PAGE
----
Brendan O’Neill

MI5 didn’t make Jihadi John; he made himself

MI5 didn't make Jihadi John; he made himself
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Poor Mohammed Emwazi. One day he’s your average 'beautiful' young man, nose buried in his computer studies books, looking for a job and looking for love. The next he’s being harassed by the security services, so intensely that — BOOM — he weeps and wails his way to the deserts of Syria where he changes his name to Jihadi John, dons an Islamic ninja outfit and starts chopping people’s heads off. Happy now, MI5? See what you did? Shame on you for pushing this studious, handsome London lad to become the Charles Manson of the Middle East.

That, at least, is a rough outline of the script being hawked by the organisation Cage. Yesterday, at the weirdest press conference since Eric Cantona said that stuff about trawlers and sardines, the heads of Cage reminisced about what a swell guy Emwazi was. Asim Qureshi, Cage's research director, remembered him as ‘extremely kind’ and ‘a beautiful young man’ (get a room). That was until Emwazi, following 'what was meant to be a safari holiday to Tanzania' was asked some questions by MI5 about the small matter of his desire to join al-Qaeda’s angrier kid brother, al-Shabaab.

Then he went from beautiful to bonkers, turned by the harassment of heartless spies into the blood-spattered psycho that now haunts Isis videos and Western politicians’ nightmares. ‘When we treat people as if they are outsiders, they will inevitably feel like outsiders,' said a crying Qureshi.

What we have here is the grating teenage cry of ‘Now look what you made me do!’ elevated into a political statement. Like hormonal pubescents who always claim some other person or power is responsible for their little act of wickedness, jihadists and their apologists say they aren’t really morally culpable for priming that bomb, or firing that gun, or removing that Western infidel’s head from his shoulders. No, we made them do it. Our security-service harassment, our interventions overseas, that time we walked past one of their Koran-promoting stalls on Oxford Street and said, ‘Nah mate, I have to get to the sales at Topman’ — it will have been something we did or said that tipped them over the edge from normality to nuttiness.

There’s now a litany of lame excuses trotted out by jihadists keen to absolve themselves of responsibility for their mad acts, and dutifully repeated by their teary-eyed sympathisers in the press. ‘MI5 made me like this.’ ‘Iraq made me do it.’ ‘Palestine made me do it.’ That last one is a favourite. Every aspiring Islamo-martyr put on the spot to explain why there’s a tonne of Semtex in his garage or why he’s been Googling ‘one way ticket to Raqqa’ can always play the Palestine card, secure in the knowledge that many in the media will nod along sagely, agreeing that it’s perfectly natural, maybe even a little bit genetic, for Muslims to feel so furious about Palestine that they will occasionally feel the need to blow themselves up. The Palestine card got a boost this month when a German judge ruled that the firebombing of a synagogue by two German-Palestinian men was an act of protest designed to ‘bring attention to the Gaza conflict’. ‘Palestine made them do it.’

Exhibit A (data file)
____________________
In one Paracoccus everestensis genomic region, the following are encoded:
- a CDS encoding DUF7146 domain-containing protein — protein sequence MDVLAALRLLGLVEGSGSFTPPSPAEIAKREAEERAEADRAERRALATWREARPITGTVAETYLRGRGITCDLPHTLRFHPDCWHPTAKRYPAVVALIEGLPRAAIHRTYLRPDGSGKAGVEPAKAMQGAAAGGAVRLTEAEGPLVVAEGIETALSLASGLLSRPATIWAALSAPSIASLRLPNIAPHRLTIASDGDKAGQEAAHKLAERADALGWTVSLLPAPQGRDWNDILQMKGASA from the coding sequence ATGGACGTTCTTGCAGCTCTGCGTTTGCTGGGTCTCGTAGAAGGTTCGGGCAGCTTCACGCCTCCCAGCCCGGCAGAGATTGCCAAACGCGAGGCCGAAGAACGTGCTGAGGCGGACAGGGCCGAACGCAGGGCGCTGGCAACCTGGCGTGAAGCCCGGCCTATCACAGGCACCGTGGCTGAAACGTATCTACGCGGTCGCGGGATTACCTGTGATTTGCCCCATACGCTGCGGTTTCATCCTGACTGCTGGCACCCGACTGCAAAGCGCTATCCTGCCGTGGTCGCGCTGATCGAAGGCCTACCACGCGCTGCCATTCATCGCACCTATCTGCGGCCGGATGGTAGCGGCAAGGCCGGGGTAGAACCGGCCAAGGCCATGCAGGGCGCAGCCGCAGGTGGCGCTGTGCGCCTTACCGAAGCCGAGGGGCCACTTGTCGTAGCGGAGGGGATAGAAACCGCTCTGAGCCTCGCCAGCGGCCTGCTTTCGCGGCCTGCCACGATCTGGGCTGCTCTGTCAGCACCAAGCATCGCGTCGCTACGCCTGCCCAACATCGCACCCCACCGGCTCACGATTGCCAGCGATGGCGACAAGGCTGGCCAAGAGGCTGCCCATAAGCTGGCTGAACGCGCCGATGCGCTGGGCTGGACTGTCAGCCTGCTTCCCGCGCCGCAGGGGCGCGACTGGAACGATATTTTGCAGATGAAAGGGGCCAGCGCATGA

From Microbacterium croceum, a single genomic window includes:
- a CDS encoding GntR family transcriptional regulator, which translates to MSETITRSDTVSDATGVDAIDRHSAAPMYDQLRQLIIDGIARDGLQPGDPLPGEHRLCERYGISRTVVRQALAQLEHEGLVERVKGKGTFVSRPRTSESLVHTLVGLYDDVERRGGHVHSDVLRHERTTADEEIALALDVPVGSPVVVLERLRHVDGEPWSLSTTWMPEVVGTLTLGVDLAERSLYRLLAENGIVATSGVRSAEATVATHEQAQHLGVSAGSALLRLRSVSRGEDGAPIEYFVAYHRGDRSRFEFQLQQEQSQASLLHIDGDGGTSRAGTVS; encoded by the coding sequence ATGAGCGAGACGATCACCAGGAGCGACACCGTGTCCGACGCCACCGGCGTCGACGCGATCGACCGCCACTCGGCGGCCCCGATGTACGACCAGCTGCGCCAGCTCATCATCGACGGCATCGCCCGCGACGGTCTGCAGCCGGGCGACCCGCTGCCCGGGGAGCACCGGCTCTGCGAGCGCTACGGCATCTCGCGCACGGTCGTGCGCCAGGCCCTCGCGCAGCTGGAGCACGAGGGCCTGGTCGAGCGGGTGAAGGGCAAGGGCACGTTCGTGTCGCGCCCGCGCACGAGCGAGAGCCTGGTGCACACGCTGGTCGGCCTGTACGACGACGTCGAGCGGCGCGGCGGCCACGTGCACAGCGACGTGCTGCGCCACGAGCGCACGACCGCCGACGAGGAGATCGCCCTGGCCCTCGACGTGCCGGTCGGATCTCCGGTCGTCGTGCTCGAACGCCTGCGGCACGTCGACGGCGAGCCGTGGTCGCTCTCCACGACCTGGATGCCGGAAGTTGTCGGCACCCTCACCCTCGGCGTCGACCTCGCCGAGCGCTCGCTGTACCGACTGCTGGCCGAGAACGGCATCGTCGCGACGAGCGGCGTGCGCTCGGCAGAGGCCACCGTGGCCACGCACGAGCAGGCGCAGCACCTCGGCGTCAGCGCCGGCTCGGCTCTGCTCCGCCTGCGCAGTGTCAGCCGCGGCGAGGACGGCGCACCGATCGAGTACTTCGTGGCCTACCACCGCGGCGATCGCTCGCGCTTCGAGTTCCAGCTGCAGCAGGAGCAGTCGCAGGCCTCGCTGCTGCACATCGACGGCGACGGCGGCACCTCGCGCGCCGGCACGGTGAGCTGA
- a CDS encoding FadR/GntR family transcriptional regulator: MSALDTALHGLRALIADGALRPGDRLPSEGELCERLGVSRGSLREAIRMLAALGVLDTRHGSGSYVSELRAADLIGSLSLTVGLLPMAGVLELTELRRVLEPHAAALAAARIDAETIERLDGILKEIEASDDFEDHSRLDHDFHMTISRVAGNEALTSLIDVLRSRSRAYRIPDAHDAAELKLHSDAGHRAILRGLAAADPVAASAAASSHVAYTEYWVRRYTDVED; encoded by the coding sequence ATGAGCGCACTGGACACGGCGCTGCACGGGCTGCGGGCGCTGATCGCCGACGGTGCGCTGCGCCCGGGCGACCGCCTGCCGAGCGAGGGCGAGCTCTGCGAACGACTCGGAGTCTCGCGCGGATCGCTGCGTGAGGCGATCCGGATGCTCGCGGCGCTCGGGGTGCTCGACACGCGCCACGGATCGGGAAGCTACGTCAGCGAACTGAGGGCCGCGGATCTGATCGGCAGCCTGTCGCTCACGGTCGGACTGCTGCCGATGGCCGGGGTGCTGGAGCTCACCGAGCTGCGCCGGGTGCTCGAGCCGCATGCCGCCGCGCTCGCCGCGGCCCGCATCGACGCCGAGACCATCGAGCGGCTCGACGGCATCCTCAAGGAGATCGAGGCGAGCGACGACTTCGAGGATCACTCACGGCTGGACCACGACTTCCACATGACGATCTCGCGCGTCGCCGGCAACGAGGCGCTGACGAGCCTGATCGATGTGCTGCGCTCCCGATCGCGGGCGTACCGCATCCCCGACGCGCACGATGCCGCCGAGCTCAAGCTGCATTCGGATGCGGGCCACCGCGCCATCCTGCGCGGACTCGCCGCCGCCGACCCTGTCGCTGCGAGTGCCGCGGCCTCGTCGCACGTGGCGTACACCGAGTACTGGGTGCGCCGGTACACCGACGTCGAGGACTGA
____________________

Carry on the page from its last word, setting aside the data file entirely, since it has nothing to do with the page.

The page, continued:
A lot of liberal observers blamed the 7/7 attack on Blair, on Iraq, as if those four guys had no choice but to strap bombs to their backs and murder their fellow citizens; as if they were less than human, attack dogs effectively, programmed to go off by forces beyond their ken or control. In 2013, Glenn Greenwald described various acts of terrorism in the West, from the Boston marathon attack to the failed underwear bombing of a plane, as ‘the inevitable outcome’ of Western wars in the Muslim world. Inevitable? Wow. So those bomb-planters and aspiring mass killers of airplane passengers couldn't have stopped themselves? Put their weapons down? Seems not. Seems that, for some reason, they lacked the powers of reasoning enjoyed by Greenwald and others, and did their disgusting deeds as ‘inevitably’ as a lemming leaping off a cliff.

This apologism for jihadists presents itself as cool and caring. Those who weep for the beautiful men made murderous by MI5 / Blair / Homeland’s portrayal of Muslims believe they ooze sympathy for the beleaguered Muslims of the modern West. In truth, they practise inverted bigotry. They promote a view of Muslims as so child-like, so suggestible, so bereft of the moral agency us non-Muslims are lucky enough to possess, that they can be propelled into bloodlust and bomb-making by the merest slight or hint of harassment or TV images of American airplanes bombing Baghdad. They slam the West for allegedly painting all Muslims as evil (which the West doesn’t do), but you know what’s worse? Depicting Muslims as being incapable of evil, as lacking the ability to make conscious moral judgements and to decide whether to do good or bad, and instead holding them up as pathetic creatures driven to do this or that by their surroundings, as if they were cells in a petri dish slavishly responding to the lab technician’s stimuli.

It would indeed be bigoted to say all Muslims do wicked things; it’s equally bigoted to absolve them of sentient culpability when they actually do wicked things. MI5 didn't make Jihadi John; he made himself, through making conscious and profoundly immoral choices for which he, like all adult humans who err, sin or kill, must be held solely responsible.

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